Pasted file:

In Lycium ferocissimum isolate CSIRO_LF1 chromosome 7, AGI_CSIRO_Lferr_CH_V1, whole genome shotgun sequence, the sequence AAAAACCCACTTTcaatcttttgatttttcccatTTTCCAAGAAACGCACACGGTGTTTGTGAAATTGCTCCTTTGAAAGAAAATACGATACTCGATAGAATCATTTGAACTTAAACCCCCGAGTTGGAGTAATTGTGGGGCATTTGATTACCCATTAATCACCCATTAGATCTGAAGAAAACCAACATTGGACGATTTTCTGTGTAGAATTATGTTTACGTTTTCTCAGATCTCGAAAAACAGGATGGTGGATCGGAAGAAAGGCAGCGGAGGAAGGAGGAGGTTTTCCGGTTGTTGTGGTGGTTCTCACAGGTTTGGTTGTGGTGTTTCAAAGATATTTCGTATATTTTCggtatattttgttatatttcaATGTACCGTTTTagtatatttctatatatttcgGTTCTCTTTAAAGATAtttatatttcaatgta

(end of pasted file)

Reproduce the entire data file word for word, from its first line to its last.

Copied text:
In Lycium ferocissimum isolate CSIRO_LF1 chromosome 7, AGI_CSIRO_Lferr_CH_V1, whole genome shotgun sequence, the sequence AAAAACCCACTTTcaatcttttgatttttcccatTTTCCAAGAAACGCACACGGTGTTTGTGAAATTGCTCCTTTGAAAGAAAATACGATACTCGATAGAATCATTTGAACTTAAACCCCCGAGTTGGAGTAATTGTGGGGCATTTGATTACCCATTAATCACCCATTAGATCTGAAGAAAACCAACATTGGACGATTTTCTGTGTAGAATTATGTTTACGTTTTCTCAGATCTCGAAAAACAGGATGGTGGATCGGAAGAAAGGCAGCGGAGGAAGGAGGAGGTTTTCCGGTTGTTGTGGTGGTTCTCACAGGTTTGGTTGTGGTGTTTCAAAGATATTTCGTATATTTTCggtatattttgttatatttcaATGTACCGTTTTagtatatttctatatatttcgGTTCTCTTTAAAGATAtttatatttcaatgta